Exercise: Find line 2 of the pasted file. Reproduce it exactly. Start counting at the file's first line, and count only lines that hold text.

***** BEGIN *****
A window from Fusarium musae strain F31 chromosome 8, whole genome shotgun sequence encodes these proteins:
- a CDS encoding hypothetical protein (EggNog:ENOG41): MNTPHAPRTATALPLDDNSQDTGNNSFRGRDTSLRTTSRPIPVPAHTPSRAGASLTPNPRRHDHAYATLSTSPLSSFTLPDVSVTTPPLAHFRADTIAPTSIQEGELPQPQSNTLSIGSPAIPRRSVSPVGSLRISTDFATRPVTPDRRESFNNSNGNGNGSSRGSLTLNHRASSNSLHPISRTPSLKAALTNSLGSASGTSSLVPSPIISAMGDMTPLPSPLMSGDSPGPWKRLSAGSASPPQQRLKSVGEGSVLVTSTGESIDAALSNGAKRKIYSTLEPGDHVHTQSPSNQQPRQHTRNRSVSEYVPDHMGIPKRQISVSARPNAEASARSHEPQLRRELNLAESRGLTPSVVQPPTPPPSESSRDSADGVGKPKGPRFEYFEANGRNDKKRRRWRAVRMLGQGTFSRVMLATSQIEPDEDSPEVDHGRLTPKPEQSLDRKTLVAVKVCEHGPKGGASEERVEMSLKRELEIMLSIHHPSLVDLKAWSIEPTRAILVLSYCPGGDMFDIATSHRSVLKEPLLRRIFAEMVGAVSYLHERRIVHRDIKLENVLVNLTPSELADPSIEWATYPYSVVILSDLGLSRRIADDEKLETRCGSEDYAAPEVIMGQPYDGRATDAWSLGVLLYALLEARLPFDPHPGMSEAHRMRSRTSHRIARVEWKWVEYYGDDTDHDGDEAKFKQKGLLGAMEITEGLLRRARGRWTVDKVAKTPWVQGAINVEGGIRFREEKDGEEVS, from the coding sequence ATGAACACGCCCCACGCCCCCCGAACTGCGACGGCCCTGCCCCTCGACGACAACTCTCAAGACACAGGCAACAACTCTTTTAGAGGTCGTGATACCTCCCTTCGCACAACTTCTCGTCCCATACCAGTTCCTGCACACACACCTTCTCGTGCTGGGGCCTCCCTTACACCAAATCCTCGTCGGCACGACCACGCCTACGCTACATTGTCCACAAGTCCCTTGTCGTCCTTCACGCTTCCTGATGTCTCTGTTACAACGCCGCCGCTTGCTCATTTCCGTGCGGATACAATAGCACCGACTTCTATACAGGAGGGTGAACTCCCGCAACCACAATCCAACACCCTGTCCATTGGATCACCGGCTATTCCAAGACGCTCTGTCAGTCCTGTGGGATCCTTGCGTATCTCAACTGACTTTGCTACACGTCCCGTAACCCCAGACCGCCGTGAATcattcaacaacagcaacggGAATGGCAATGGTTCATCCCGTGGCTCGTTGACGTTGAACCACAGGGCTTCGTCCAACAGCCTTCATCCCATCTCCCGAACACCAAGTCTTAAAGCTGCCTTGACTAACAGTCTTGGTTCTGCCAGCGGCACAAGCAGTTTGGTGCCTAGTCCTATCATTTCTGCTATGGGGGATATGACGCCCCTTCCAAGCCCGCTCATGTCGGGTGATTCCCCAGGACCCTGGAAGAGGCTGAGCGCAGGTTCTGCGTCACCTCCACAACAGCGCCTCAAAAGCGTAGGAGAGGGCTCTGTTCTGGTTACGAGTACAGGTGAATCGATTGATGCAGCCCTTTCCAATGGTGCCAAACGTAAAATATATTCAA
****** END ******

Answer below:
- a CDS encoding hypothetical protein (EggNog:ENOG41): MNTPHAPRTATALPLDDNSQDTGNNSFRGRDTSLRTTSRPIPVPAHTPSRAGASLTPNPRRHDHAYATLSTSPLSSFTLPDVSVTTPPLAHFRADTIAPTSIQEGELPQPQSNTLSIGSPAIPRRSVSPVGSLRISTDFATRPVTPDRRESFNNSNGNGNGSSRGSLTLNHRASSNSLHPISRTPSLKAALTNSLGSASGTSSLVPSPIISAMGDMTPLPSPLMSGDSPGPWKRLSAGSASPPQQRLKSVGEGSVLVTSTGESIDAALSNGAKRKIYSTLEPGDHVHTQSPSNQQPRQHTRNRSVSEYVPDHMGIPKRQISVSARPNAEASARSHEPQLRRELNLAESRGLTPSVVQPPTPPPSESSRDSADGVGKPKGPRFEYFEANGRNDKKRRRWRAVRMLGQGTFSRVMLATSQIEPDEDSPEVDHGRLTPKPEQSLDRKTLVAVKVCEHGPKGGASEERVEMSLKRELEIMLSIHHPSLVDLKAWSIEPTRAILVLSYCPGGDMFDIATSHRSVLKEPLLRRIFAEMVGAVSYLHERRIVHRDIKLENVLVNLTPSELADPSIEWATYPYSVVILSDLGLSRRIADDEKLETRCGSEDYAAPEVIMGQPYDGRATDAWSLGVLLYALLEARLPFDPHPGMSEAHRMRSRTSHRIARVEWKWVEYYGDDTDHDGDEAKFKQKGLLGAMEITEGLLRRARGRWTVDKVAKTPWVQGAINVEGGIRFREEKDGEEVS, from the coding sequence ATGAACACGCCCCACGCCCCCCGAACTGCGACGGCCCTGCCCCTCGACGACAACTCTCAAGACACAGGCAACAACTCTTTTAGAGGTCGTGATACCTCCCTTCGCACAACTTCTCGTCCCATACCAGTTCCTGCACACACACCTTCTCGTGCTGGGGCCTCCCTTACACCAAATCCTCGTCGGCACGACCACGCCTACGCTACATTGTCCACAAGTCCCTTGTCGTCCTTCACGCTTCCTGATGTCTCTGTTACAACGCCGCCGCTTGCTCATTTCCGTGCGGATACAATAGCACCGACTTCTATACAGGAGGGTGAACTCCCGCAACCACAATCCAACACCCTGTCCATTGGATCACCGGCTATTCCAAGACGCTCTGTCAGTCCTGTGGGATCCTTGCGTATCTCAACTGACTTTGCTACACGTCCCGTAACCCCAGACCGCCGTGAATcattcaacaacagcaacggGAATGGCAATGGTTCATCCCGTGGCTCGTTGACGTTGAACCACAGGGCTTCGTCCAACAGCCTTCATCCCATCTCCCGAACACCAAGTCTTAAAGCTGCCTTGACTAACAGTCTTGGTTCTGCCAGCGGCACAAGCAGTTTGGTGCCTAGTCCTATCATTTCTGCTATGGGGGATATGACGCCCCTTCCAAGCCCGCTCATGTCGGGTGATTCCCCAGGACCCTGGAAGAGGCTGAGCGCAGGTTCTGCGTCACCTCCACAACAGCGCCTCAAAAGCGTAGGAGAGGGCTCTGTTCTGGTTACGAGTACAGGTGAATCGATTGATGCAGCCCTTTCCAATGGTGCCAAACGTAAAATATATTCAA